Posted on Mon 1 Mar 2021
What is Disabledness to You?? Article by Rowan James Part 2
Part Two of Rowan James's reflections on being a Resident in the Studio
I think it's apt to highlight my choice to use disabledness in this article, I tried to use a word that best fits how interchangeable D/disabled and disabilities are and the connotations are tiresome, but very real in our understanding of Disabledness.
I start with this question because I think it is assumed we know. But what disability or being disabled is, is governed by your experiences. How we define this simple or not so simple question, defines the conversation we are having. Disability has many competing definitions.
My identity is entirely due to the discrimination I face and mostly resist anyone's right to put a label on me without my consent.
The social model defines disability as a social construct and recognises disabled people as a group that experiences discrimination within society. Summed up in a handy phrase: Stares and Stairs referring to unwanted gazing and inaccessible building structures so both physical and social barriers are considered because people’s prejudice and the built environment are both social constructions which actively disable certain people.
The Medical model says that disability is defined by a person's medical condition so a focus on what a person can and can’t do. So the problem is a lack of mobility in a person’s lips which is ‘fixed’ by the use of technical or medical intervention like speech therapy. With this definition the cause of disability is in the body or mind of the disabled person. The problem with the medical model is that it stigmatizes disabled people, denies their agency, ignores their oppression, and sees them only as problems to be fixed, while often acting as a proxy for even more abhorrent beliefs about disability as a divine punishment or moral failing.
The social model is sometimes criticised for ignoring the medical factors that affect a person's experience of disability, but often I think this is pedantic and taken out of context. The point of the social model is to take the focus off the individual and consider other structures that affect a person's access, inclusion and quality of life.
My beef with the social model is that institutions use the term as a dishonest shield to deny discussion and scrutiny of their own disablism. They add some statement about following the social model to a webpage and then do nothing and still use medical model language and sentiment throughout the organisation. They do little to instill the social model into the staff ethos, procedures or physical infrastructure.
The cultural model is the one that most fits me, it rejects both medical and social models describing disability as a cultural idea that shifts depending on the society the individual inhabits.
To this idea, using Disabledness seem the most compatible. Ideas about models of disability are explored in my new show: ‘a room full of elephant’ and this excerpt from my poem entitled ipad is disabled can be viewed here.
iPad Is Disabled
The Operational message said
‘iPad is disabled’
So I phoned the Apple store and #I said, ‘In which way is my iPad disabled?’
Mr James, he said, your iPad has a medical disability
Your iPad is impaired,
There is something wrong with your iPad,
Please take device to the nearest Apple store
We’ll then be able to restore your iPad to normal capabilities,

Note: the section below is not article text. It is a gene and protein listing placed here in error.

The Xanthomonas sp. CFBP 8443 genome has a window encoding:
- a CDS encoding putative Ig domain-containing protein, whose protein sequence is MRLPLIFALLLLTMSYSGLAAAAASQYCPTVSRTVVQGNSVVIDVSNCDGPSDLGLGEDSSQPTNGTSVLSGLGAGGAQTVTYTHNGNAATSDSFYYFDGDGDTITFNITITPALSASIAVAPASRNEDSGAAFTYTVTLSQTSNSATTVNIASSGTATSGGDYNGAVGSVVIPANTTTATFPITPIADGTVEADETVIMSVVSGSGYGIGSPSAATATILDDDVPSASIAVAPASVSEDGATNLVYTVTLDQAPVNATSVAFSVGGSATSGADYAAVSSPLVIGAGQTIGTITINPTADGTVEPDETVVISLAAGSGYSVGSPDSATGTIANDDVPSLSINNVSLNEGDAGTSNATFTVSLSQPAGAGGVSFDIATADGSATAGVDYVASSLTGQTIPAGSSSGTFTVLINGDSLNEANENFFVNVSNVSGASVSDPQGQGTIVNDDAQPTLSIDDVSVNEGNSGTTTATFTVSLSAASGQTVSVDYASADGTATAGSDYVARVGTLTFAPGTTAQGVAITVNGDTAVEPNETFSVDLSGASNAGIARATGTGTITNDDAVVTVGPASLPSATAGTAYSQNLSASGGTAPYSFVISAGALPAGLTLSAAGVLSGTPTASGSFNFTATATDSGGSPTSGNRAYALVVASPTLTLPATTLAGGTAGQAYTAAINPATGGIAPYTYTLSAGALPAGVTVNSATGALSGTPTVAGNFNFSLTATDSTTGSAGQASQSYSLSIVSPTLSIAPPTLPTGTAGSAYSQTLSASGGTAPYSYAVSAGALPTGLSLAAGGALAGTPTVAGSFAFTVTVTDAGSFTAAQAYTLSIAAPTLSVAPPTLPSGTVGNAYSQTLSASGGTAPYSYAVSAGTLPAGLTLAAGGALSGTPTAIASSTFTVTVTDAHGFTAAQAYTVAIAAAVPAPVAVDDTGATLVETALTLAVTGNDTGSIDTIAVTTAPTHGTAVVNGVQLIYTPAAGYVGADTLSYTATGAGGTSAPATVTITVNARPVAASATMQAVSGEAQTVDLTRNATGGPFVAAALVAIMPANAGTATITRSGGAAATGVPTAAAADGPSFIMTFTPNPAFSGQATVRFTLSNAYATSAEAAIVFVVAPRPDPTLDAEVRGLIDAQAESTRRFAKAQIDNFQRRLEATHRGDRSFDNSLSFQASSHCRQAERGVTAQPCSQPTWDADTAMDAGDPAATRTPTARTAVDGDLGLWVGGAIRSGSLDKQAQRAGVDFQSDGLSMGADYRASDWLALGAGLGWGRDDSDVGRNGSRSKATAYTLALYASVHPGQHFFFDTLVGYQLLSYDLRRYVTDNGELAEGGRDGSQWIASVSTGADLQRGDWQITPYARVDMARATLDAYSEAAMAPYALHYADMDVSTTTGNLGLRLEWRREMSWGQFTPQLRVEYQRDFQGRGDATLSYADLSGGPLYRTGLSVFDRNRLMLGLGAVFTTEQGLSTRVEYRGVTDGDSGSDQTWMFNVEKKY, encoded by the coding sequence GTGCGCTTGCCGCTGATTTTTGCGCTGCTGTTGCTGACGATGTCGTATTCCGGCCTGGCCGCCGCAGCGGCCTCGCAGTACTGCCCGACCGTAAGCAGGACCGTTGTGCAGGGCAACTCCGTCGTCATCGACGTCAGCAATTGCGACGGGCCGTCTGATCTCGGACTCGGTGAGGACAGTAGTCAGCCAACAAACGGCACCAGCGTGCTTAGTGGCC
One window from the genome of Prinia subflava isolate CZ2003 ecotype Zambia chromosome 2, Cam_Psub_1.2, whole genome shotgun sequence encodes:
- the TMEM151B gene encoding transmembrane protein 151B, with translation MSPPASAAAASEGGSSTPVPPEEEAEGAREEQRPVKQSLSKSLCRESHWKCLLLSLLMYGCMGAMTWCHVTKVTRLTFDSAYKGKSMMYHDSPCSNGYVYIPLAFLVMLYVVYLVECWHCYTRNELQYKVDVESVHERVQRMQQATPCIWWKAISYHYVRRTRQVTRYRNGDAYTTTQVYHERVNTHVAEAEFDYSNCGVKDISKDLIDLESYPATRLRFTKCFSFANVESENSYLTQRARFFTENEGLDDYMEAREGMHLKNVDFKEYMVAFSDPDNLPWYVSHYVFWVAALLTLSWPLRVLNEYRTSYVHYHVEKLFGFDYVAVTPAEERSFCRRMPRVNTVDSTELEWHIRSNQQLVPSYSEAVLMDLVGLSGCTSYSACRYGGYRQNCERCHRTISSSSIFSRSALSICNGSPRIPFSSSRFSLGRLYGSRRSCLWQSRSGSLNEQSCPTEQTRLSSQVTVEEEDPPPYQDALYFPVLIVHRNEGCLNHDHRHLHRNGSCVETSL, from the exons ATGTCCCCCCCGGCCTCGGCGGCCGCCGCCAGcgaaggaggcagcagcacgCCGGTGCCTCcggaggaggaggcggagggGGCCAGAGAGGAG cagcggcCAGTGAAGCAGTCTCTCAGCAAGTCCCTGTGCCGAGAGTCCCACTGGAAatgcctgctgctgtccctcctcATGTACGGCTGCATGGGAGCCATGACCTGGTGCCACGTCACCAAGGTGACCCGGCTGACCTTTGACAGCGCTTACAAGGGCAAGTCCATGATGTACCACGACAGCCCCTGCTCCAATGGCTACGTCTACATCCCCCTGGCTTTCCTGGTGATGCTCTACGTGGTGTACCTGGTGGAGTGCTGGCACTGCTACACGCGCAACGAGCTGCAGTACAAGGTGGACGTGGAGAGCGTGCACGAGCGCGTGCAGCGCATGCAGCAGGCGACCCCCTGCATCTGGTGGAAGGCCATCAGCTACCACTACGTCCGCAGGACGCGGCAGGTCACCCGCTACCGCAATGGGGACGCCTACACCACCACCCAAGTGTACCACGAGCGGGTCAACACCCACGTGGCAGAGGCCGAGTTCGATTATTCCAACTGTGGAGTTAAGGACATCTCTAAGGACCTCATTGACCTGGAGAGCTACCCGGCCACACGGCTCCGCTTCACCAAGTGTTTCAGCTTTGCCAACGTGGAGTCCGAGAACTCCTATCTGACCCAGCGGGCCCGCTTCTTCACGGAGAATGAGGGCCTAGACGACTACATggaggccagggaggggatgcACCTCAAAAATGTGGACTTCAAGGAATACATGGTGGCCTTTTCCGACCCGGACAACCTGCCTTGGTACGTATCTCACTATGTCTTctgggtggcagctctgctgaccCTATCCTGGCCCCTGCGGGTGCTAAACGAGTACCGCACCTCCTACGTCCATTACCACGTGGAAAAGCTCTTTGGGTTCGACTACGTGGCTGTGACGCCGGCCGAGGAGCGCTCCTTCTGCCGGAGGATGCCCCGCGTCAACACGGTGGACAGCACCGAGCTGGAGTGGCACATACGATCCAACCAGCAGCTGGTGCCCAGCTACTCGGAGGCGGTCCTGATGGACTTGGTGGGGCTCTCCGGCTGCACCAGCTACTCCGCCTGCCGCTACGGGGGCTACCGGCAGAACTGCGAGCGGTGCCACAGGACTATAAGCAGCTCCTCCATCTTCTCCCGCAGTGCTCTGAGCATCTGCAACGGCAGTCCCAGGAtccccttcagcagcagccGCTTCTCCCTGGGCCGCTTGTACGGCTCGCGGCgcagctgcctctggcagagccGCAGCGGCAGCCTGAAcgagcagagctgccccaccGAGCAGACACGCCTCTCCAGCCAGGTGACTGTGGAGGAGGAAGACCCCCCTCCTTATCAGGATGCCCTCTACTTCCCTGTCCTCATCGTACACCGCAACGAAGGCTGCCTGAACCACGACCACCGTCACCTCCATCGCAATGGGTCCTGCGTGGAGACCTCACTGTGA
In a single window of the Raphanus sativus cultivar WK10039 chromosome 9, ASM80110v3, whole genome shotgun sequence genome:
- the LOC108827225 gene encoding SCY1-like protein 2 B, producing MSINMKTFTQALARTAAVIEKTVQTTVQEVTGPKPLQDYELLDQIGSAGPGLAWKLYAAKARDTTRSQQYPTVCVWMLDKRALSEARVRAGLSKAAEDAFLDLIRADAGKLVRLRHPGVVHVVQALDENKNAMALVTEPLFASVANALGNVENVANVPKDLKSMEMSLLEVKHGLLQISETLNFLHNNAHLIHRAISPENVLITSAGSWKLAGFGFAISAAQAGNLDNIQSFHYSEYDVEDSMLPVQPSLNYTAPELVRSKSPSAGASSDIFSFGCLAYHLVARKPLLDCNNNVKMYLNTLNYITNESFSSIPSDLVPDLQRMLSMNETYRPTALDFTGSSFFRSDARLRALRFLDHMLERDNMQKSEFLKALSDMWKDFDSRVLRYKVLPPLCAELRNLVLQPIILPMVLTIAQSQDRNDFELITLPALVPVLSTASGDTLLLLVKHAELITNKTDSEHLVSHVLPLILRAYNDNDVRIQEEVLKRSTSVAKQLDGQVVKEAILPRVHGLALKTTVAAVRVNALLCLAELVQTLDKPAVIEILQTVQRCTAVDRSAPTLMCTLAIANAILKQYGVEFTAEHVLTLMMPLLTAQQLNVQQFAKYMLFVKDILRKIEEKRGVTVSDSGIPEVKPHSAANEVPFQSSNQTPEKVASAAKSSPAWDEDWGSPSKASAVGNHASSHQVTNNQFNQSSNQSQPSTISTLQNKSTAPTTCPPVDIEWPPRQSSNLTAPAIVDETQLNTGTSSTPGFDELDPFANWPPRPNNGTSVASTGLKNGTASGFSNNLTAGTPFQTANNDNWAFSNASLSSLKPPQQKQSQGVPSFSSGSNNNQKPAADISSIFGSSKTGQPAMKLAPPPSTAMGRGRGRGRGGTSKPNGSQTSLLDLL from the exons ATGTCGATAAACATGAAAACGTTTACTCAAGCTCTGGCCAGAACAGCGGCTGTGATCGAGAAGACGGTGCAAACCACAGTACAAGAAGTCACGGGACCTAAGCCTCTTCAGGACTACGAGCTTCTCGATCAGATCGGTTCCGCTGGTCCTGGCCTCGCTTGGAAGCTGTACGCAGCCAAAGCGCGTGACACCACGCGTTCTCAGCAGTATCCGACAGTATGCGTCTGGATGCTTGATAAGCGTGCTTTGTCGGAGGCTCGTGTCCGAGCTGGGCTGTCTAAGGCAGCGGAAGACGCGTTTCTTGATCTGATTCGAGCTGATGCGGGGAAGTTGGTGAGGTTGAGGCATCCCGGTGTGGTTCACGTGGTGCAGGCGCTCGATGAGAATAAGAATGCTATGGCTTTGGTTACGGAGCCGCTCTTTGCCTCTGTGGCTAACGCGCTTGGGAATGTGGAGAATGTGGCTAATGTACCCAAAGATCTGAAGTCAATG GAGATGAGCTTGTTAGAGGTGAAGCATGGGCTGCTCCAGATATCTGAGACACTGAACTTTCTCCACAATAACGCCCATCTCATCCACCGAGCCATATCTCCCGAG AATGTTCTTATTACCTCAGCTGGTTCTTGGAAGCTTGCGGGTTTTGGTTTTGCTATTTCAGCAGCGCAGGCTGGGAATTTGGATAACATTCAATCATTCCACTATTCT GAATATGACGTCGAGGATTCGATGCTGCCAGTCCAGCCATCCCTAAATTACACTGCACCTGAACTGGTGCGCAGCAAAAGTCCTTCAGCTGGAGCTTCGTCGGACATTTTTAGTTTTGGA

By mending or replacing affected areas,
Your iPad will run at nearly normal capacity
In extreme cases iPad may be quarantined for its own safety
And the safety of other devices.
So I took it to the Apple Store
And they told me.
Your iPad is charitably disabled,
Your iPad is impaired,
Even simple tasks overload its poor little operating system,
Your iPad needs understanding and sympathy,
Your warranty does not cover such action, however there are Apple affiliated support groups where it can complete tasks in line with its potential.
So I took it to the Apple Affiliated support group.
Your iPad is GREAT!
Your iPad is inspirational-ly disabled,
despite some operational glitches,
These should be celebrated and recognised as the key features that make it unique Can be seen as an inspiration,
To all tablet devices.
So, I took it to Microsoft
Your iPad is disabled by society,
Your iPad although working outside normal operating standards, Is capable of most tasks.
However, the network is not compatible with your device
It will not allow you access to certain prohibited areas
If the network settings can be changed your iPad
Will work as desired
iPad experiences disability
Your iPad has a small operational glitch
Your iPad is now classed as having a disability
The network will disable your iPad frequently
Due to company policy, existing structures and procedures.
Please isolate your ipad as soon as possible by phoning our helpline, Our engineers may see past the glitch depending on their understanding. In most cases your ipad will be red taped and recorded as disabled in our system In extreme cases your iPad will be ignored and left to die.
So I rang up an independent engineer.
Mr James, Your iPad is culturally disabled
There is nothing really wrong with your ipad
I think you just typed in your password incorrectly mate.
Wait 30 seconds and it will reset.
Recently Rosie Jones appeared on question time and delivered this hugely important speech: https://www.youtube.com/watch?v=fNSLpeNLbc8
I would echo lots of Rosie’s sentiments, I am extremely grateful for the opportunity in my life but still experience high levels of everyday descrimination.
Written by Rowan James.
This article is Part 2 of 2. The first in which Rowan offers his perspective on an article published by Watershed can be found here: